The day started out so great. The weather was gorgeous. I got a great workout in. I was dressed, packed, organized, and ready to leave right on time for my trip to Raleigh, NC where I was the featured speaker for an Oral Surgeon’s study club the following evening. So organized in fact that I had taken care of all the projects that required me to be physically in my office and saved the ones that only required my laptop for my upcoming flight to Raleigh where I knew I would have five hours each way of uninterrupted time plus an extra four hours in my hotel room before my evening presentation. Total work heaven! I had even prioritized my list of articles, website content, blog posts, and upcoming speech handouts… all due “yesterday.”
As an added benefit, Tom was driving me to the San Diego airport that morning, 75 miles away. Knowing I had so much time on the upcoming flights, I didn’t even work in the car while Tom drove. I just sat back, took in the pretty Southern California scenery, listened to the radio, and enjoyed my time with Tom. I was already checked in for my flight, having grabbed a preferred seat with extra legroom the day before, prepaid my luggage, and boarding passes were delivered to my cell phone with TSA Pre-Check. I was in that happy mood you get when you feel totally in control of your life and circumstances.”
That was until… standing by the x-ray conveyor belt in security, I stared dumbfounded into the empty section of my backpack where my laptop should always be… but clearly wasn’t. As people begun to wonder if I was quite alright, I had the dawning recollection that Tom had been using my laptop when I was packing up that morning and while I had grabbed the power cord and all the attachments… I had wanted to let him finish what he was doing before sliding the computer into my bag. My brain tried very hard to tell me in no uncertain terms, “This IS NOT happening!” But it was. My laptop was still sitting on my desk at home.”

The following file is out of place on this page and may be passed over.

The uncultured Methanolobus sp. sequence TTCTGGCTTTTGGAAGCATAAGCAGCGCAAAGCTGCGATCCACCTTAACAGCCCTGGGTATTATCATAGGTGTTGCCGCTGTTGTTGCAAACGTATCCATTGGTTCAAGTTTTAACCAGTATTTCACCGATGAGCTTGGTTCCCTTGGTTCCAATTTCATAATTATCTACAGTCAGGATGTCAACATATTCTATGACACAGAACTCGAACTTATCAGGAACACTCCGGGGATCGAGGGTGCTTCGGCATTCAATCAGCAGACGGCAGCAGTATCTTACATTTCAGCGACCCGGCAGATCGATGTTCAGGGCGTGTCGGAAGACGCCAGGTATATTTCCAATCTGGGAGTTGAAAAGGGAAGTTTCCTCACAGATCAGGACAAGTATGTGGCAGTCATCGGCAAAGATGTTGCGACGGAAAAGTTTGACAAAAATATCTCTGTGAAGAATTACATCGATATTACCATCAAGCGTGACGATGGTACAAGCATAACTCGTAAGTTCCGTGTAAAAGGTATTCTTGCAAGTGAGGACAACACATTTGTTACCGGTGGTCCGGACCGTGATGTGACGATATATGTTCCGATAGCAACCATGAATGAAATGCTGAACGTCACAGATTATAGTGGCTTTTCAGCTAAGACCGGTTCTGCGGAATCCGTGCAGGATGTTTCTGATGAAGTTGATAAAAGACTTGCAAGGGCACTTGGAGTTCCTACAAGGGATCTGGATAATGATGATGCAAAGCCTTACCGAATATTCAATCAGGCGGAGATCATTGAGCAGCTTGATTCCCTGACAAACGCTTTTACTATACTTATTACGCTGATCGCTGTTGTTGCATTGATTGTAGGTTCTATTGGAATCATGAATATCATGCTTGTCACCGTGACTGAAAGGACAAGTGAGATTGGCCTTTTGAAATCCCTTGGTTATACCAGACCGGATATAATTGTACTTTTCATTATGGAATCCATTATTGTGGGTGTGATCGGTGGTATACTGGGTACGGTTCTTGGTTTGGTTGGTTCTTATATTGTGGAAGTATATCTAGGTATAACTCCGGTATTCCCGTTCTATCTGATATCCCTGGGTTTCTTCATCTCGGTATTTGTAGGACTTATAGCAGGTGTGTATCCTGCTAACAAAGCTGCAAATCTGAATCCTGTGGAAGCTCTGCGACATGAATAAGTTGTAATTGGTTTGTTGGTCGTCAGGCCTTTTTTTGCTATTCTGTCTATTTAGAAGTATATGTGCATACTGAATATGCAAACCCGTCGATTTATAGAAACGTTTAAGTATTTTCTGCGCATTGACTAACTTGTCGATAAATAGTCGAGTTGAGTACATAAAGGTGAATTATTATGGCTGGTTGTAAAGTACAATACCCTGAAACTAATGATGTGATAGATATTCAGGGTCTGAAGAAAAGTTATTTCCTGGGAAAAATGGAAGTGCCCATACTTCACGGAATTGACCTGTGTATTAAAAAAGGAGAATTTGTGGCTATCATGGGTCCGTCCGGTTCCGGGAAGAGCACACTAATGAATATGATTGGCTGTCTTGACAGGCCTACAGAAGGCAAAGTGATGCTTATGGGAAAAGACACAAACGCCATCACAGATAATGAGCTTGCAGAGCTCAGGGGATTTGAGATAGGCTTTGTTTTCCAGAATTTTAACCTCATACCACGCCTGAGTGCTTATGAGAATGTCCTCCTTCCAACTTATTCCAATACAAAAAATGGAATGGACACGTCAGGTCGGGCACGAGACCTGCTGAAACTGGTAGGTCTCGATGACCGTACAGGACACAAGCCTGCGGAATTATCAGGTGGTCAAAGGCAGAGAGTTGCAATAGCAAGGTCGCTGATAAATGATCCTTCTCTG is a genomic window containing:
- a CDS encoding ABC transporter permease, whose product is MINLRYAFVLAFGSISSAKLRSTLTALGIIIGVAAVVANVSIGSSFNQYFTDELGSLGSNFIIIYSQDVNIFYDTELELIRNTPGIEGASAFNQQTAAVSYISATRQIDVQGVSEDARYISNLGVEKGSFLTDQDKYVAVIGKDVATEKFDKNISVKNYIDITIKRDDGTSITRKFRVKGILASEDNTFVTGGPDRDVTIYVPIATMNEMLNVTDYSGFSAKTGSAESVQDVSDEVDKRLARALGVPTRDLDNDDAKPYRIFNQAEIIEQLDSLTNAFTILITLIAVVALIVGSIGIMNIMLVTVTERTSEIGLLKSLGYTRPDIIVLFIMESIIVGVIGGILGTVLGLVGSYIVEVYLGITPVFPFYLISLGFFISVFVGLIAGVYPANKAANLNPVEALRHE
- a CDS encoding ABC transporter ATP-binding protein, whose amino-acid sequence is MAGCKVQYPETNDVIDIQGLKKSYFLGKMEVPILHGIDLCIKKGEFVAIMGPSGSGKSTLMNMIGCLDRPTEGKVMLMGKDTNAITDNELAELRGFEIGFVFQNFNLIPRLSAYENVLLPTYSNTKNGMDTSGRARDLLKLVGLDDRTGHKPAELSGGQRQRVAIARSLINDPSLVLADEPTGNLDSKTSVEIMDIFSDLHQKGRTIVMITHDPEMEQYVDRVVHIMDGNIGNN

I stepped out of the line and, feeling utterly upended, plopped down on a hard bench in the “Recombobulation Area” (is that really a word?) and began to run through the options in my head. I could feel something like panic rising up through my chest. I knew I could give my speech without my laptop but I could not finish all of the projects which were due immediately without it… and I had 14 precious hours ahead of me over the next two days that I had counted on to finish them. “This IS NOT happening!” But, it was. .”
I elbowed my way up to front of the line at the airline counter and must have looked a bit like a crazy woman when I asked if there was another flight I could take later in the day? There was one more, with one seat left, for an extra $250… I whipped out my credit card in a flash. Score! I called Tom who (great guy that he is) said of course he would rush home, grab the laptop, and bring it back to me at the airport. 150 miles round trip. I took a deep breath and headed straight to the bar. Whew. Dodged a bullet there.”
That was until… Tom called to ask me exactly what time I needed to board the next flight? 2:45, why? “I’m on my way but I’ll never make it in time. GPS says 3:00 arriving at the airport. Your flight leaves at 3:10. I’m sorry, honey. This isn’t going to work.” This IS NOT happening! But, it was. Plainly hearing my total distress and near meltdown, he sweetly offered to overnight it from the Fed Ex office. I’d have it by 10:30 in the morning. It was the best we could do. And true to his word, and another $200 later, the laptop did arrive at my hotel sharply at 10:30 the next morning.”